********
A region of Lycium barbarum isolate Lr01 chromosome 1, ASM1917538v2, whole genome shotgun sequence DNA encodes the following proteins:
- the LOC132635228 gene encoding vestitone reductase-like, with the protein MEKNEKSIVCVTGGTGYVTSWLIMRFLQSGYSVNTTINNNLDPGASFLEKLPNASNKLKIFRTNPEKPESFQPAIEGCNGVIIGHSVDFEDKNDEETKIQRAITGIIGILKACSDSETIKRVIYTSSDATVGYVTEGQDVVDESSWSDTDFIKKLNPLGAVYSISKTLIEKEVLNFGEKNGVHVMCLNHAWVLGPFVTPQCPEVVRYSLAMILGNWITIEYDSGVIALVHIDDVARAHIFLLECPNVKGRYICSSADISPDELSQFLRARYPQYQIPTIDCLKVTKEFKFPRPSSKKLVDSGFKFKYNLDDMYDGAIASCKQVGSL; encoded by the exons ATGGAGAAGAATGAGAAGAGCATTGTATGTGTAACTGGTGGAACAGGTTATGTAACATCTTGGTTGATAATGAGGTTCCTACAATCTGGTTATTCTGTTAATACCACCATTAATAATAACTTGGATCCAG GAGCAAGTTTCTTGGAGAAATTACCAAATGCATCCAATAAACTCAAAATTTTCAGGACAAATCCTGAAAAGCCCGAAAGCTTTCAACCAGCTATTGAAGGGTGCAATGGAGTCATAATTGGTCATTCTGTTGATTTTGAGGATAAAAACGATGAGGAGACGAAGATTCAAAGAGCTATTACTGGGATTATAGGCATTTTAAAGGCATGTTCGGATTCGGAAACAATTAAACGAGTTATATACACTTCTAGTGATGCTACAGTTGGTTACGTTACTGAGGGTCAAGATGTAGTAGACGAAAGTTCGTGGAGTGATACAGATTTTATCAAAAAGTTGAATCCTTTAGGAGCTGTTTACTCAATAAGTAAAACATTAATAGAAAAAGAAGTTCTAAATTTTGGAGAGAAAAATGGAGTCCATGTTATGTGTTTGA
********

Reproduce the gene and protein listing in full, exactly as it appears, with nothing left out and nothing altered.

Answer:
A region of Lycium barbarum isolate Lr01 chromosome 1, ASM1917538v2, whole genome shotgun sequence DNA encodes the following proteins:
- the LOC132635228 gene encoding vestitone reductase-like, with the protein MEKNEKSIVCVTGGTGYVTSWLIMRFLQSGYSVNTTINNNLDPGASFLEKLPNASNKLKIFRTNPEKPESFQPAIEGCNGVIIGHSVDFEDKNDEETKIQRAITGIIGILKACSDSETIKRVIYTSSDATVGYVTEGQDVVDESSWSDTDFIKKLNPLGAVYSISKTLIEKEVLNFGEKNGVHVMCLNHAWVLGPFVTPQCPEVVRYSLAMILGNWITIEYDSGVIALVHIDDVARAHIFLLECPNVKGRYICSSADISPDELSQFLRARYPQYQIPTIDCLKVTKEFKFPRPSSKKLVDSGFKFKYNLDDMYDGAIASCKQVGSL; encoded by the exons ATGGAGAAGAATGAGAAGAGCATTGTATGTGTAACTGGTGGAACAGGTTATGTAACATCTTGGTTGATAATGAGGTTCCTACAATCTGGTTATTCTGTTAATACCACCATTAATAATAACTTGGATCCAG GAGCAAGTTTCTTGGAGAAATTACCAAATGCATCCAATAAACTCAAAATTTTCAGGACAAATCCTGAAAAGCCCGAAAGCTTTCAACCAGCTATTGAAGGGTGCAATGGAGTCATAATTGGTCATTCTGTTGATTTTGAGGATAAAAACGATGAGGAGACGAAGATTCAAAGAGCTATTACTGGGATTATAGGCATTTTAAAGGCATGTTCGGATTCGGAAACAATTAAACGAGTTATATACACTTCTAGTGATGCTACAGTTGGTTACGTTACTGAGGGTCAAGATGTAGTAGACGAAAGTTCGTGGAGTGATACAGATTTTATCAAAAAGTTGAATCCTTTAGGAGCTGTTTACTCAATAAGTAAAACATTAATAGAAAAAGAAGTTCTAAATTTTGGAGAGAAAAATGGAGTCCATGTTATGTGTTTGA